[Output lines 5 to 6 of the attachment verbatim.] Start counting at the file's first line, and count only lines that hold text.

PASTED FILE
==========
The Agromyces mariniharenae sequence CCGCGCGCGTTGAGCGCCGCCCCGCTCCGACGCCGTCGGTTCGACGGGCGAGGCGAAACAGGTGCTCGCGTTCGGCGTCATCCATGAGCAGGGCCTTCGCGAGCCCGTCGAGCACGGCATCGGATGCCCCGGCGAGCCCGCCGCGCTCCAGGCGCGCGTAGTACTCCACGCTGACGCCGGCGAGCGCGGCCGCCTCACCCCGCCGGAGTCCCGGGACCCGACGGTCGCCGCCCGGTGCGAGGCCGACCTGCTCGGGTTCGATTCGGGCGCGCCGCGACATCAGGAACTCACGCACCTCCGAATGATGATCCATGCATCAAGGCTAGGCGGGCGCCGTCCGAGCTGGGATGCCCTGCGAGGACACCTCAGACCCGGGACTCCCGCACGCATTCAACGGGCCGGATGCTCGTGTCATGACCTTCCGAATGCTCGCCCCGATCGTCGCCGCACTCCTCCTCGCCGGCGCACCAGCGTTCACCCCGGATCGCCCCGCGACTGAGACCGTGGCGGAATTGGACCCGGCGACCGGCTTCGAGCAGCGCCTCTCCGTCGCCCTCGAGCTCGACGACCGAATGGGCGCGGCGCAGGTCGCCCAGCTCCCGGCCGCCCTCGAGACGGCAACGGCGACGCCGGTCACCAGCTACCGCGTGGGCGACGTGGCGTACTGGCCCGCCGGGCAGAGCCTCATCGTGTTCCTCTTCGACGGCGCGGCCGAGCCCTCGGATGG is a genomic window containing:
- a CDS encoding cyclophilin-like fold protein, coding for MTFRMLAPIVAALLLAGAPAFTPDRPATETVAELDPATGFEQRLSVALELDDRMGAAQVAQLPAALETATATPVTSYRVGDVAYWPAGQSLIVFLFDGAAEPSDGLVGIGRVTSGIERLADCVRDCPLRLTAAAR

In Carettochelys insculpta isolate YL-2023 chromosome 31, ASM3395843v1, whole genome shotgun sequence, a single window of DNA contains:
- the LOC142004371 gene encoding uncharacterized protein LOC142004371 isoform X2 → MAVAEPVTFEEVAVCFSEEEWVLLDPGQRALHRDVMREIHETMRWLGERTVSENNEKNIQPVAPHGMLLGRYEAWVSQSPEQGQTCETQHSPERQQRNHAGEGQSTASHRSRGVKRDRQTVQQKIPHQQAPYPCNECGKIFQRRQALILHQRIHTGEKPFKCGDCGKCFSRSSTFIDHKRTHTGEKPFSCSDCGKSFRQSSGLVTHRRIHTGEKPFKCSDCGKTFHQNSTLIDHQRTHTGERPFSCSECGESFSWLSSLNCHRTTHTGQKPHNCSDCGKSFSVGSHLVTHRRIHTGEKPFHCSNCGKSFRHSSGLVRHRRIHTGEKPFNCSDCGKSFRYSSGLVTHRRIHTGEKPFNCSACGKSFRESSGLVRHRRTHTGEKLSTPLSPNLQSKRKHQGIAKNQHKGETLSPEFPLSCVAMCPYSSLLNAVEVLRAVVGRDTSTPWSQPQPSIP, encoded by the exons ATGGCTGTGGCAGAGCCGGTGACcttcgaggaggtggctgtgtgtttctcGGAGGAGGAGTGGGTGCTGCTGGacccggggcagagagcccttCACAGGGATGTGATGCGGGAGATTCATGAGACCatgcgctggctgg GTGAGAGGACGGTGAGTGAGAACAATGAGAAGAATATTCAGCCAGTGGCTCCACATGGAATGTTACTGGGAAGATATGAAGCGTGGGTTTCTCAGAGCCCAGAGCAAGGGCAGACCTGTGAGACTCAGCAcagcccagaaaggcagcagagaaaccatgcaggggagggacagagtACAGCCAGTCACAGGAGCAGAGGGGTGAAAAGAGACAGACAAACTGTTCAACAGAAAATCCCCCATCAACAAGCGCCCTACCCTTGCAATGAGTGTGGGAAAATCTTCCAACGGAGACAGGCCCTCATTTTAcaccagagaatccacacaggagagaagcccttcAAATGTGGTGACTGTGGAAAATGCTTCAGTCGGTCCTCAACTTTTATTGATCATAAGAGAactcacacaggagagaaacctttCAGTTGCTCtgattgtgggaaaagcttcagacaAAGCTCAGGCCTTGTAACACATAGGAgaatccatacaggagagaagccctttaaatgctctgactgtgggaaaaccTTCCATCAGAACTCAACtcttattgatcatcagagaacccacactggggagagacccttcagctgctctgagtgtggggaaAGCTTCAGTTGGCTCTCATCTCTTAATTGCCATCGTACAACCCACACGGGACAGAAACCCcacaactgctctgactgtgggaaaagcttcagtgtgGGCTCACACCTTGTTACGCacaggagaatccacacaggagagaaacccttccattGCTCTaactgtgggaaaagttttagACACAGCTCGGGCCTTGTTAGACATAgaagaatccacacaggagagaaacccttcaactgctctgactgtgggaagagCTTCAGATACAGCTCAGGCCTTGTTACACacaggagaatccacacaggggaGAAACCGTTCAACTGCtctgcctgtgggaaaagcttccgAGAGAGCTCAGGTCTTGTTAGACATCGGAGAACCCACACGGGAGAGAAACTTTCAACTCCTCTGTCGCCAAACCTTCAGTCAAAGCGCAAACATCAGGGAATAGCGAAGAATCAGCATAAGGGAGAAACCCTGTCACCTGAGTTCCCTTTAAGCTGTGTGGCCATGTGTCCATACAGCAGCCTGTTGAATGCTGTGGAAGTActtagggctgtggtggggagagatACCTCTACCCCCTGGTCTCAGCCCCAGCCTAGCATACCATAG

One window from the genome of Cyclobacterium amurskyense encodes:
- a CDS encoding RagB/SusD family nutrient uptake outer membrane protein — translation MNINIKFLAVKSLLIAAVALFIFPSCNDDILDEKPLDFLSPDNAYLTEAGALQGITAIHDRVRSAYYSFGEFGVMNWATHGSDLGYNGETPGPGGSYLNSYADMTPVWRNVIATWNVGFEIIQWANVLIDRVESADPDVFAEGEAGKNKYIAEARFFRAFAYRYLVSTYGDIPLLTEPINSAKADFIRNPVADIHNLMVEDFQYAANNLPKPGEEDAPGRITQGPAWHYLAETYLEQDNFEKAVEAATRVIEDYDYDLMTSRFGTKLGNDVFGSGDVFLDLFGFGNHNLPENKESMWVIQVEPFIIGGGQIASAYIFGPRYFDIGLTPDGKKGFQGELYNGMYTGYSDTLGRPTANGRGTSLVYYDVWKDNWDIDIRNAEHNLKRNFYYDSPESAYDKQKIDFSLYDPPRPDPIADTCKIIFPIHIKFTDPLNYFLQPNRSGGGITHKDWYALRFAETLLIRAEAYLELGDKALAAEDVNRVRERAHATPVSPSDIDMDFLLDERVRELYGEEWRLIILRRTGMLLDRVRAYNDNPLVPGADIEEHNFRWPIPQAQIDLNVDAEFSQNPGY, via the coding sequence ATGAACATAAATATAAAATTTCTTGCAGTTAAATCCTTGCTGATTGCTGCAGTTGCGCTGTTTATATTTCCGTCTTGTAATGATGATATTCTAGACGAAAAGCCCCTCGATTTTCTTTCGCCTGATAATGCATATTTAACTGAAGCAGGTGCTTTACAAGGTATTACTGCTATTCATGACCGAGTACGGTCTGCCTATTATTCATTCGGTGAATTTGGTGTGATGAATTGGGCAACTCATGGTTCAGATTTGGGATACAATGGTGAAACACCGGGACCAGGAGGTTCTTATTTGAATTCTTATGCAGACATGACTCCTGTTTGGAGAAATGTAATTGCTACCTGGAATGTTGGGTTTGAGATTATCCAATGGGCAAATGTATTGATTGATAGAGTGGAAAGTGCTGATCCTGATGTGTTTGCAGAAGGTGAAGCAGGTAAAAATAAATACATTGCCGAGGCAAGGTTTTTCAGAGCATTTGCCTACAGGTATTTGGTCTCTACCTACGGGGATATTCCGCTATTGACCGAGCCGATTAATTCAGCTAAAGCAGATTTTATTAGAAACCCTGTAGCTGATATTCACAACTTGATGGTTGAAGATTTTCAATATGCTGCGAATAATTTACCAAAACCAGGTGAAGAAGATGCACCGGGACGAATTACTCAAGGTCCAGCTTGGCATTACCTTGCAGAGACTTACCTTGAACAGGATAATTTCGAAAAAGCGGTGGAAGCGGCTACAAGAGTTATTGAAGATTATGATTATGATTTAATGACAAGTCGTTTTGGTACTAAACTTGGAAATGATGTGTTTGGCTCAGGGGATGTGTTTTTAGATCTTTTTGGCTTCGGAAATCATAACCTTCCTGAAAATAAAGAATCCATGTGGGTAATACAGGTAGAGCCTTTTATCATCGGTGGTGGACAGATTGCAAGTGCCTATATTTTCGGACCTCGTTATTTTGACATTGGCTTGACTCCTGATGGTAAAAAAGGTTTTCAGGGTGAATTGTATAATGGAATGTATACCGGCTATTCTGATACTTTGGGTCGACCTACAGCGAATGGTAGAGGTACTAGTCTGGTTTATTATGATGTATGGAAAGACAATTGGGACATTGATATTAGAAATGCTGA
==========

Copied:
One window from the genome of Cyclobacterium amurskyense encodes:
- a CDS encoding RagB/SusD family nutrient uptake outer membrane protein — translation MNINIKFLAVKSLLIAAVALFIFPSCNDDILDEKPLDFLSPDNAYLTEAGALQGITAIHDRVRSAYYSFGEFGVMNWATHGSDLGYNGETPGPGGSYLNSYADMTPVWRNVIATWNVGFEIIQWANVLIDRVESADPDVFAEGEAGKNKYIAEARFFRAFAYRYLVSTYGDIPLLTEPINSAKADFIRNPVADIHNLMVEDFQYAANNLPKPGEEDAPGRITQGPAWHYLAETYLEQDNFEKAVEAATRVIEDYDYDLMTSRFGTKLGNDVFGSGDVFLDLFGFGNHNLPENKESMWVIQVEPFIIGGGQIASAYIFGPRYFDIGLTPDGKKGFQGELYNGMYTGYSDTLGRPTANGRGTSLVYYDVWKDNWDIDIRNAEHNLKRNFYYDSPESAYDKQKIDFSLYDPPRPDPIADTCKIIFPIHIKFTDPLNYFLQPNRSGGGITHKDWYALRFAETLLIRAEAYLELGDKALAAEDVNRVRERAHATPVSPSDIDMDFLLDERVRELYGEEWRLIILRRTGMLLDRVRAYNDNPLVPGADIEEHNFRWPIPQAQIDLNVDAEFSQNPGY, via the coding sequence ATGAACATAAATATAAAATTTCTTGCAGTTAAATCCTTGCTGATTGCTGCAGTTGCGCTGTTTATATTTCCGTCTTGTAATGATGATATTCTAGACGAAAAGCCCCTCGATTTTCTTTCGCCTGATAATGCATATTTAACTGAAGCAGGTGCTTTACAAGGTATTACTGCTATTCATGACCGAGTACGGTCTGCCTATTATTCATTCGGTGAATTTGGTGTGATGAATTGGGCAACTCATGGTTCAGATTTGGGATACAATGGTGAAACACCGGGACCAGGAGGTTCTTATTTGAATTCTTATGCAGACATGACTCCTGTTTGGAGAAATGTAATTGCTACCTGGAATGTTGGGTTTGAGATTATCCAATGGGCAAATGTATTGATTGATAGAGTGGAAAGTGCTGATCCTGATGTGTTTGCAGAAGGTGAAGCAGGTAAAAATAAATACATTGCCGAGGCAAGGTTTTTCAGAGCATTTGCCTACAGGTATTTGGTCTCTACCTACGGGGATATTCCGCTATTGACCGAGCCGATTAATTCAGCTAAAGCAGATTTTATTAGAAACCCTGTAGCTGATATTCACAACTTGATGGTTGAAGATTTTCAATATGCTGCGAATAATTTACCAAAACCAGGTGAAGAAGATGCACCGGGACGAATTACTCAAGGTCCAGCTTGGCATTACCTTGCAGAGACTTACCTTGAACAGGATAATTTCGAAAAAGCGGTGGAAGCGGCTACAAGAGTTATTGAAGATTATGATTATGATTTAATGACAAGTCGTTTTGGTACTAAACTTGGAAATGATGTGTTTGGCTCAGGGGATGTGTTTTTAGATCTTTTTGGCTTCGGAAATCATAACCTTCCTGAAAATAAAGAATCCATGTGGGTAATACAGGTAGAGCCTTTTATCATCGGTGGTGGACAGATTGCAAGTGCCTATATTTTCGGACCTCGTTATTTTGACATTGGCTTGACTCCTGATGGTAAAAAAGGTTTTCAGGGTGAATTGTATAATGGAATGTATACCGGCTATTCTGATACTTTGGGTCGACCTACAGCGAATGGTAGAGGTACTAGTCTGGTTTATTATGATGTATGGAAAGACAATTGGGACATTGATATTAGAAATGCTGA